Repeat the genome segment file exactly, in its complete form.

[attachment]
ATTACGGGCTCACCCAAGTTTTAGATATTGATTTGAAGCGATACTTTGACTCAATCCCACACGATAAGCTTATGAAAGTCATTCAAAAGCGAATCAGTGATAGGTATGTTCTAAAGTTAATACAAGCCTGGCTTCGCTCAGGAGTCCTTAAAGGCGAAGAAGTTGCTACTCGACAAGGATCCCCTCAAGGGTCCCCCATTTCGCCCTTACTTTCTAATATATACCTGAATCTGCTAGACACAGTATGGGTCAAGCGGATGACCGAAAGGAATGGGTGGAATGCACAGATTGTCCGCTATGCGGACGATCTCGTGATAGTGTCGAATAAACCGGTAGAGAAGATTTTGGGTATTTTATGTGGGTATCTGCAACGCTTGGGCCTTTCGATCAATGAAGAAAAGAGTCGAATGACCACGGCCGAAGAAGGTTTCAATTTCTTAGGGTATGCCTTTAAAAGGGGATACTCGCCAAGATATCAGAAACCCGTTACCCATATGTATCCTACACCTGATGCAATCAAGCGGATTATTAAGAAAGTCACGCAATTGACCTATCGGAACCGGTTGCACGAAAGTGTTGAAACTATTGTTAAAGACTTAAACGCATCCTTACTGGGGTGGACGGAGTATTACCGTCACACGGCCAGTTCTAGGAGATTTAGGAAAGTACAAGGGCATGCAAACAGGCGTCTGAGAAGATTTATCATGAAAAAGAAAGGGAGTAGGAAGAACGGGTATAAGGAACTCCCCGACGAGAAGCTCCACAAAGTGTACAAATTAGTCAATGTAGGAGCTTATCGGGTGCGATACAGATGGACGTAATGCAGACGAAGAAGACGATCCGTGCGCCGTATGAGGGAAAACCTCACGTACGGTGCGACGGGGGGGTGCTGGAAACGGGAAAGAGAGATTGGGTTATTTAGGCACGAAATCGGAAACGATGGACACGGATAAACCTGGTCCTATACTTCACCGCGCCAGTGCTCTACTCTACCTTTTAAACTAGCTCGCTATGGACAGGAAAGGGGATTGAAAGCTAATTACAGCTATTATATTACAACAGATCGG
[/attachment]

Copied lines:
ATTACGGGCTCACCCAAGTTTTAGATATTGATTTGAAGCGATACTTTGACTCAATCCCACACGATAAGCTTATGAAAGTCATTCAAAAGCGAATCAGTGATAGGTATGTTCTAAAGTTAATACAAGCCTGGCTTCGCTCAGGAGTCCTTAAAGGCGAAGAAGTTGCTACTCGACAAGGATCCCCTCAAGGGTCCCCCATTTCGCCCTTACTTTCTAATATATACCTGAATCTGCTAGACACAGTATGGGTCAAGCGGATGACCGAAAGGAATGGGTGGAATGCACAGATTGTCCGCTATGCGGACGATCTCGTGATAGTGTCGAATAAACCGGTAGAGAAGATTTTGGGTATTTTATGTGGGTATCTGCAACGCTTGGGCCTTTCGATCAATGAAGAAAAGAGTCGAATGACCACGGCCGAAGAAGGTTTCAATTTCTTAGGGTATGCCTTTAAAAGGGGATACTCGCCAAGATATCAGAAACCCGTTACCCATATGTATCCTACACCTGATGCAATCAAGCGGATTATTAAGAAAGTCACGCAATTGACCTATCGGAACCGGTTGCACGAAAGTGTTGAAACTATTGTTAAAGACTTAAACGCATCCTTACTGGGGTGGACGGAGTATTACCGTCACACGGCCAGTTCTAGGAGATTTAGGAAAGTACAAGGGCATGCAAACAGGCGTCTGAGAAGATTTATCATGAAAAAGAAAGGGAGTAGGAAGAACGGGTATAAGGAACTCCCCGACGAGAAGCTCCACAAAGTGTACAAATTAGTCAATGTAGGAGCTTATCGGGTGCGATACAGATGGACGTAATGCAGACGAAGAAGACGATCCGTGCGCCGTATGAGGGAAAACCTCACGTACGGTGCGACGGGGGGGTGCTGGAAACGGGAAAGAGAGATTGGGTTATTTAGGCACGAAATCGGAAACGATGGACACGGATAAACCTGGTCCTATACTTCACCGCGCCAGTGCTCTACTCTACCTTTTAAACTAGCTCGCTATGGACAGGAAAGGGGATTGAAAGCTAATTACAGCTATTATATTACAACAGATCGG